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DOD promises to rein in contracting waste

Leo Shane III – (Stars and Stripes) – WASHINGTON – September 1, 2011 – Defense Department officials late Wednesday acknowledged “serious issues” behind a new report to Congress detailing up to $60 billion in wasted contracting funds, and said efforts have already begun to address those problems.

The 240-page report from the Commission on Wartime Contracting estimates that U.S. taxpayers have lost as much as $12 million a day since the start of the war in Afghanistan, and chronicles dozens of contracts where millions were lost to fraud or incompetence.

In a statement to the media, Pentagon spokesman Col. David Lapan said the Defense Department has already implemented several changes to improve contingency contracting in response to the problem, including increased staffing for contract oversight, establishing a Joint Theater Support Contracting Command at the U.S. Central Command, writing new planning requirements for future contracting work and increasing competition on existing contracts.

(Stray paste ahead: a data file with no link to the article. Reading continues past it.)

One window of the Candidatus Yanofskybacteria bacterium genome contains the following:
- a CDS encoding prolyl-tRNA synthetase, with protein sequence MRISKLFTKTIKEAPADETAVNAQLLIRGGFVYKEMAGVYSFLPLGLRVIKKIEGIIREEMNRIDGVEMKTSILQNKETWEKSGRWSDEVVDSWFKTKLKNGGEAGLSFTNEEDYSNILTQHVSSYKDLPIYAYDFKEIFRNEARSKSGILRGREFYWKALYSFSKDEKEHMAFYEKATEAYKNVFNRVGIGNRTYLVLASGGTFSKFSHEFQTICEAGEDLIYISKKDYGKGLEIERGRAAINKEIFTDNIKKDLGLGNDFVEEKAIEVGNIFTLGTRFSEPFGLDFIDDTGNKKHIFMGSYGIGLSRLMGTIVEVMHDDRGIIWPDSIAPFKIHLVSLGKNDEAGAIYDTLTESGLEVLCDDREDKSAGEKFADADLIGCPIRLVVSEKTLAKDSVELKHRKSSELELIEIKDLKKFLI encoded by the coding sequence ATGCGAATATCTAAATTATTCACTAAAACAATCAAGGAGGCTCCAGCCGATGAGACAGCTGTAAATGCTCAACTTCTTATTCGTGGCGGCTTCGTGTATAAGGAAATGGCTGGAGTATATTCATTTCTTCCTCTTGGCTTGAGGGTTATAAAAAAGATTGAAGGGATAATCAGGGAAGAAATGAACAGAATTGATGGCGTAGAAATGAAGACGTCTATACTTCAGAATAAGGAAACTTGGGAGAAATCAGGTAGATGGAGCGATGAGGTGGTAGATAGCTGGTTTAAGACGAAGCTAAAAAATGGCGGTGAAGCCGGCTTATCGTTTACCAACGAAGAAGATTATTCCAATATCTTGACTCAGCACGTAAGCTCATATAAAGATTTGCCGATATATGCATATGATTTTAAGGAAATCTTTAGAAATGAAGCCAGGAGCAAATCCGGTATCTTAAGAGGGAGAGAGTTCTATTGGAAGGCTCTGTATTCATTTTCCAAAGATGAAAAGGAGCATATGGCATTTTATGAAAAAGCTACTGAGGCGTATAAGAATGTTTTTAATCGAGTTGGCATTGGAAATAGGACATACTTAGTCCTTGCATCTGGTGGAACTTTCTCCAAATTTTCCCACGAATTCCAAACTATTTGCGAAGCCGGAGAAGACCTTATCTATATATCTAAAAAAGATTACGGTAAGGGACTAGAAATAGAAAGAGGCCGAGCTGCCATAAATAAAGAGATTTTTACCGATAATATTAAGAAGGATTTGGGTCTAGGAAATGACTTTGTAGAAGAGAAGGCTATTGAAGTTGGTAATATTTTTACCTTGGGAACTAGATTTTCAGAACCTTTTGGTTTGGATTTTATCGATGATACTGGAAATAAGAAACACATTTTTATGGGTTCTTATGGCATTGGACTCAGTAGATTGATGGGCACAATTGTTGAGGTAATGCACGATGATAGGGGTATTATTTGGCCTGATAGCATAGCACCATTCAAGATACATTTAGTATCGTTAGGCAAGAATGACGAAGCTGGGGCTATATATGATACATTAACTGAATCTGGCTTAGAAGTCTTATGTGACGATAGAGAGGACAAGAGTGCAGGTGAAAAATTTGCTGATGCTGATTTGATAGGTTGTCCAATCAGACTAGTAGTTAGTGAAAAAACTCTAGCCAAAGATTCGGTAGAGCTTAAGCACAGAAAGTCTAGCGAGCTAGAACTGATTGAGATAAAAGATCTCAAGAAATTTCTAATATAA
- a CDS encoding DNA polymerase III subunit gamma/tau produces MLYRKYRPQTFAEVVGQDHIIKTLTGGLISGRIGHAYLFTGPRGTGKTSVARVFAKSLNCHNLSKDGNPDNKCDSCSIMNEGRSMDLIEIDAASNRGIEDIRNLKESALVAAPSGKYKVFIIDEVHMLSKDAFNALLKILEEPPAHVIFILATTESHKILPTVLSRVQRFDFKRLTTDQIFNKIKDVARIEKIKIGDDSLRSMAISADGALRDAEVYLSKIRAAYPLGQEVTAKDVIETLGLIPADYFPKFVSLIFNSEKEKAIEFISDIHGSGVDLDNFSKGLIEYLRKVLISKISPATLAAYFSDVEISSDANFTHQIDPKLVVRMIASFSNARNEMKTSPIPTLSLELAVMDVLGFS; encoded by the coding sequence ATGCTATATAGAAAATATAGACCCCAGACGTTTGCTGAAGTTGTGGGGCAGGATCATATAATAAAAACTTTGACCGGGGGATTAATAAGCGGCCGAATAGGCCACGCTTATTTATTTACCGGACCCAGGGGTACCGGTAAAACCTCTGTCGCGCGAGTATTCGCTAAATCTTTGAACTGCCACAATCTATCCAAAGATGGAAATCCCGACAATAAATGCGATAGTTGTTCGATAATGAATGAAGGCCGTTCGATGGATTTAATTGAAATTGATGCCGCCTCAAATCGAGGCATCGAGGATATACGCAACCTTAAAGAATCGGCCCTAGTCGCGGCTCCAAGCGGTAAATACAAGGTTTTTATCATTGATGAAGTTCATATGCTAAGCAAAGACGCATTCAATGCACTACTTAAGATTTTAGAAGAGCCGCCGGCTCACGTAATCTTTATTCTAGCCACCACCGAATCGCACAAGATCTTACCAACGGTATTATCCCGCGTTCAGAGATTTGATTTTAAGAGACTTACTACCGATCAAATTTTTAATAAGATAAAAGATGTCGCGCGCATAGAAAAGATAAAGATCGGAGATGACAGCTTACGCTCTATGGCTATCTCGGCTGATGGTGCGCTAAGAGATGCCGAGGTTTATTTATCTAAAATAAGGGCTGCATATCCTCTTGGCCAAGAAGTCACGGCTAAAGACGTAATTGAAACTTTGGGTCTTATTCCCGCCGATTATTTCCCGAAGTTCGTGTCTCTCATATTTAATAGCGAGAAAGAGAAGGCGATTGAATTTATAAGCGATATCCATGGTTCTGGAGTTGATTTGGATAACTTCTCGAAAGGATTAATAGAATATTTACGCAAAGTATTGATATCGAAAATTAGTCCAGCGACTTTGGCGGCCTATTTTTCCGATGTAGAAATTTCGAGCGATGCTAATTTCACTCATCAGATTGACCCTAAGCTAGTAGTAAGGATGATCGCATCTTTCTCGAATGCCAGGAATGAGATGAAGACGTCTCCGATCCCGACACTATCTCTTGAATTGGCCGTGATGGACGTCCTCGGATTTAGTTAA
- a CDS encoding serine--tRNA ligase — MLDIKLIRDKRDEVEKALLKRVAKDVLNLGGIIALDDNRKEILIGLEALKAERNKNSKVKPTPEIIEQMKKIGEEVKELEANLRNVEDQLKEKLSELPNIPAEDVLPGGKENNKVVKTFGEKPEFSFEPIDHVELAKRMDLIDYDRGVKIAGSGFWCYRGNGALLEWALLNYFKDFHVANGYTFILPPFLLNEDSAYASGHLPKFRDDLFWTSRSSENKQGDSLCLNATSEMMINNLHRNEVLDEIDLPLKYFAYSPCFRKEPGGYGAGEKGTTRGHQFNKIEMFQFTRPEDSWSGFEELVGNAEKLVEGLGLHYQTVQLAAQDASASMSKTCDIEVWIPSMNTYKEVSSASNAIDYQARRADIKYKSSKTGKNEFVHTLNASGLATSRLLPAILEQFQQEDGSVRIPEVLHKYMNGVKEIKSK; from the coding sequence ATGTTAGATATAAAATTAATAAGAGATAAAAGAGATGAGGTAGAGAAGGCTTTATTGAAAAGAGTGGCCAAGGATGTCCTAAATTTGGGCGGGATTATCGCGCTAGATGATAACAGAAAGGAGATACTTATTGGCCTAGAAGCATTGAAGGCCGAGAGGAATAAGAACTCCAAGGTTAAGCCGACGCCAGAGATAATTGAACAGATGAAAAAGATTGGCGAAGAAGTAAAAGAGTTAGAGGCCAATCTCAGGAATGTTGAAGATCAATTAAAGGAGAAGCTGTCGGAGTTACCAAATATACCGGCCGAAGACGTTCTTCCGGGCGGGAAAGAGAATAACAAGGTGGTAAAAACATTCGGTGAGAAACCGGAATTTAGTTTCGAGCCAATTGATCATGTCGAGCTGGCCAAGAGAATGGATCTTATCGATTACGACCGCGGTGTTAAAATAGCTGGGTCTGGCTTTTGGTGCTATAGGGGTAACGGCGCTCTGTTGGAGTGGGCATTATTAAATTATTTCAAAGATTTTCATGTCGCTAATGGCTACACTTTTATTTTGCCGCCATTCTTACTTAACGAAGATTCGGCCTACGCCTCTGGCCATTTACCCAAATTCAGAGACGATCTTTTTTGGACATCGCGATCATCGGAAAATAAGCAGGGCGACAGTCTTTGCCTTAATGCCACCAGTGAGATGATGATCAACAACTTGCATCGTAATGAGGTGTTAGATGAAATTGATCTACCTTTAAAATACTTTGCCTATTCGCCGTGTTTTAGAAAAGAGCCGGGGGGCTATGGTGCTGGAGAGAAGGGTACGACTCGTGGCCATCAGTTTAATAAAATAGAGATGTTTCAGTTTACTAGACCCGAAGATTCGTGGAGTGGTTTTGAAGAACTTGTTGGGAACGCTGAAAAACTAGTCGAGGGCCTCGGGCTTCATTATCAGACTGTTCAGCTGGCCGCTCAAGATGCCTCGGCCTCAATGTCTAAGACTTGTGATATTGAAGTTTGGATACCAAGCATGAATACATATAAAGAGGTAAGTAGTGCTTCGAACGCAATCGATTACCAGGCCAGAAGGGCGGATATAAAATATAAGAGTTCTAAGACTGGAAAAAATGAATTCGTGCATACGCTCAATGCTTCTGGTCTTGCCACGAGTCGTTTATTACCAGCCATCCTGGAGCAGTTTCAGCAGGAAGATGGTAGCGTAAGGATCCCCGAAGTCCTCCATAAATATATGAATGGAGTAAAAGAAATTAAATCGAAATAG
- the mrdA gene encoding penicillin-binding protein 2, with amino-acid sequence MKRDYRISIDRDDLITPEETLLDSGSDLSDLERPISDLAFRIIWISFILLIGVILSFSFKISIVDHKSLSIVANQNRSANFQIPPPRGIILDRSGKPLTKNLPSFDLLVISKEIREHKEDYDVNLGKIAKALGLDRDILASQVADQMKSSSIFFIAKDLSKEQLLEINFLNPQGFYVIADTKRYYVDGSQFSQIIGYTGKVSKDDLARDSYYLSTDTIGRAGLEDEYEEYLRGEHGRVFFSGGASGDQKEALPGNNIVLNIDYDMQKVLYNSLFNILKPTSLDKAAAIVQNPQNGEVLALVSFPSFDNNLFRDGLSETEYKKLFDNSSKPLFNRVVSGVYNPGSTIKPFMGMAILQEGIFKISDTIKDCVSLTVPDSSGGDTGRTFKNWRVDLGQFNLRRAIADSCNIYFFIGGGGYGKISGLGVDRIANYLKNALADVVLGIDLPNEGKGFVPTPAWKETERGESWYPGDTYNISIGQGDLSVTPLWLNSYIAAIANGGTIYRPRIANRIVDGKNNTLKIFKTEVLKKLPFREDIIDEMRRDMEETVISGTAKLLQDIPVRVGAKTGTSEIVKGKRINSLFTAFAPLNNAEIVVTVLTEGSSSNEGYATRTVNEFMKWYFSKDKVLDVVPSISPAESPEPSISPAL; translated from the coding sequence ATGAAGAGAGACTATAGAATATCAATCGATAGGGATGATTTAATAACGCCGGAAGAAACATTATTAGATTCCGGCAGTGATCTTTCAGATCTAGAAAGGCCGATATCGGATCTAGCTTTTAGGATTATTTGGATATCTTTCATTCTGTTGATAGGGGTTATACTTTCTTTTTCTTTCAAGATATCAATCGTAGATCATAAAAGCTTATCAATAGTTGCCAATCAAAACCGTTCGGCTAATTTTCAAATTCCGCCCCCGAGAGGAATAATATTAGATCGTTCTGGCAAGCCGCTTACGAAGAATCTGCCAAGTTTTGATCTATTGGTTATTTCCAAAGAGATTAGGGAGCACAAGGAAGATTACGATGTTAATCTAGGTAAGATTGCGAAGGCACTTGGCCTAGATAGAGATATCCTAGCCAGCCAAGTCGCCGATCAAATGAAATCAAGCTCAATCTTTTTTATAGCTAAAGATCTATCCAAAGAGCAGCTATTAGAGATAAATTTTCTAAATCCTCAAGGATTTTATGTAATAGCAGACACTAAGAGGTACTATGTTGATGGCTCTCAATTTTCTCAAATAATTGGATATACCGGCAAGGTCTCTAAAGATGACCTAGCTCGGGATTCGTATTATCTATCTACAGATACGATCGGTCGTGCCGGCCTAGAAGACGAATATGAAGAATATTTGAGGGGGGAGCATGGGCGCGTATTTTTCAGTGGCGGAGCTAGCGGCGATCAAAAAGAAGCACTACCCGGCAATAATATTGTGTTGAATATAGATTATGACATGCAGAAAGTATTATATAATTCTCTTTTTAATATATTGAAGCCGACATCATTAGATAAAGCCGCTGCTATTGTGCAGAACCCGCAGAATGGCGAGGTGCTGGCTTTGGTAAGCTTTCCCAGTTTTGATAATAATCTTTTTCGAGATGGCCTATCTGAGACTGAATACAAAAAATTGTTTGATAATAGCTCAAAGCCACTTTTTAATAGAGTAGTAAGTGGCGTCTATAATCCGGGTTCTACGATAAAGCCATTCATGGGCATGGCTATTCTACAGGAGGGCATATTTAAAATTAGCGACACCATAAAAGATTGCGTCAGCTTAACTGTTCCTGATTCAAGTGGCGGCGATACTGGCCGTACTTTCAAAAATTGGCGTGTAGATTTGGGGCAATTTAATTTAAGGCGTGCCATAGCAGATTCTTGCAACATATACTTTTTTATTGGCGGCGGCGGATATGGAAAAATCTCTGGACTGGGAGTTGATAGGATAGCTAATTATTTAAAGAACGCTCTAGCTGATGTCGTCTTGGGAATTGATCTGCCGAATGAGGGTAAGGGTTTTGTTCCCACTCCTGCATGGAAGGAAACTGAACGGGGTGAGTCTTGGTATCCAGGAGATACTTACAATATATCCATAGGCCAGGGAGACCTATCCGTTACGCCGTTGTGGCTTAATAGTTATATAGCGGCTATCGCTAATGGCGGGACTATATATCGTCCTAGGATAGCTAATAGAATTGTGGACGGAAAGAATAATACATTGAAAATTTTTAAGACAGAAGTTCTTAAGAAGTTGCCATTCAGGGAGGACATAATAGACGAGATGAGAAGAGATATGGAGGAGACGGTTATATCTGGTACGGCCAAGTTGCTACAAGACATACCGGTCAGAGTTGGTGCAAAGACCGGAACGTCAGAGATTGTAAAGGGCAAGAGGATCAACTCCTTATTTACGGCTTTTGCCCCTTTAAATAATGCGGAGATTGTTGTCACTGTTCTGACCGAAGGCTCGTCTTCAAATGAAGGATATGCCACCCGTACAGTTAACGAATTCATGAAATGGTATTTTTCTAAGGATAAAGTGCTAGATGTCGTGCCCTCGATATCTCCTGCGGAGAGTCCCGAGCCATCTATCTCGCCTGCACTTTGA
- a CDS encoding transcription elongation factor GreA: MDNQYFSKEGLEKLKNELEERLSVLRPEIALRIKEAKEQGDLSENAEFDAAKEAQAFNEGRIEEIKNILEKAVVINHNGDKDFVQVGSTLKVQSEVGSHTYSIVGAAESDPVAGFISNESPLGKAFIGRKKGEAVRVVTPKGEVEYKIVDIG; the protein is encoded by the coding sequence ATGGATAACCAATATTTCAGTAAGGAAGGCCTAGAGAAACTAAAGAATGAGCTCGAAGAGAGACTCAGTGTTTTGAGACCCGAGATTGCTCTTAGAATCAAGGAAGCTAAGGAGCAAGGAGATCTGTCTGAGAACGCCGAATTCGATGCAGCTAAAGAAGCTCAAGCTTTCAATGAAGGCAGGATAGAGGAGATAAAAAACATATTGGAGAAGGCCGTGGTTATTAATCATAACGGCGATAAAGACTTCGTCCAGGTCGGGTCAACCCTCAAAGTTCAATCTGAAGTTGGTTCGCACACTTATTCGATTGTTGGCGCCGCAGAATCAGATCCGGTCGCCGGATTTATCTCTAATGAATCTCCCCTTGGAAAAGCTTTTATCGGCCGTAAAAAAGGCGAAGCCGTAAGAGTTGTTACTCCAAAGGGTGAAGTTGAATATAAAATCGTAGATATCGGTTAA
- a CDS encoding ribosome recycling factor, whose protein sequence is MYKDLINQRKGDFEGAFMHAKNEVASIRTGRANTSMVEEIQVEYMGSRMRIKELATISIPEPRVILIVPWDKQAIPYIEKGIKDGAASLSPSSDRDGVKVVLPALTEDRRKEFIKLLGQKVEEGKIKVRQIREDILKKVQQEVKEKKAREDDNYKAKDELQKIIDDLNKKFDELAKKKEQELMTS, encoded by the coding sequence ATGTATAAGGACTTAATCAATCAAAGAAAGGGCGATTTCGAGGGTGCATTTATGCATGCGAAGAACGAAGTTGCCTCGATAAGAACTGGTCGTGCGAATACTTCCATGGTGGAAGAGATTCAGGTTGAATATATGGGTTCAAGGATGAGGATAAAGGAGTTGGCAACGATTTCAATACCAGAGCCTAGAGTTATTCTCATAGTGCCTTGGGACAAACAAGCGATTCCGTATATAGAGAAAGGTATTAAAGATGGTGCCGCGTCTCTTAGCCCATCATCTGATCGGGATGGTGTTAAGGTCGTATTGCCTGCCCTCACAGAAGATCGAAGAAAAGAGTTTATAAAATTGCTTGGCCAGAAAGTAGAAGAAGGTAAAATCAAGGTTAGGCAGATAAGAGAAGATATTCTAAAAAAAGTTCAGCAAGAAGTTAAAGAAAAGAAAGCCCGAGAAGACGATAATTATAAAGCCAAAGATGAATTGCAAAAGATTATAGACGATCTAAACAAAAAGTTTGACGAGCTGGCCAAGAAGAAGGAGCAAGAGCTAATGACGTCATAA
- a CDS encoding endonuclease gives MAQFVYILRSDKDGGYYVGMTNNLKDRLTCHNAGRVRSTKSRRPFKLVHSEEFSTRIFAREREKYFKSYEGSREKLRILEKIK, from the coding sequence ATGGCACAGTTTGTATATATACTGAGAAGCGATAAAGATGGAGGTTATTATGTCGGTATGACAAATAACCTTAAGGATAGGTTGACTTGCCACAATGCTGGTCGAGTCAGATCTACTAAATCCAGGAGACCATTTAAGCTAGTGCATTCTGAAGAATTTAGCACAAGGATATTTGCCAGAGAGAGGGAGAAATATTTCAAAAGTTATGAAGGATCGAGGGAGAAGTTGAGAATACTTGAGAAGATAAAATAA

But he also acknowledged that more work still needs to be done.

“We are supportive of efforts to reduce waste and improve on the value we obtain for the dollars we spend in support of contingency operations,” he said. “Monitoring, assessing and taking corrective action is a continuous process within the department, and we continually improve our planning, oversight and the management of contractors on the battlefield.”

In their press conference Wednesday, commission members said that while they have seen improvements in recent years in defense efforts to limit contracting waste, mistakes made years ago with contracts in Iraq are often repeated in Afghanistan, costing taxpayers again. (Click HERE for original article)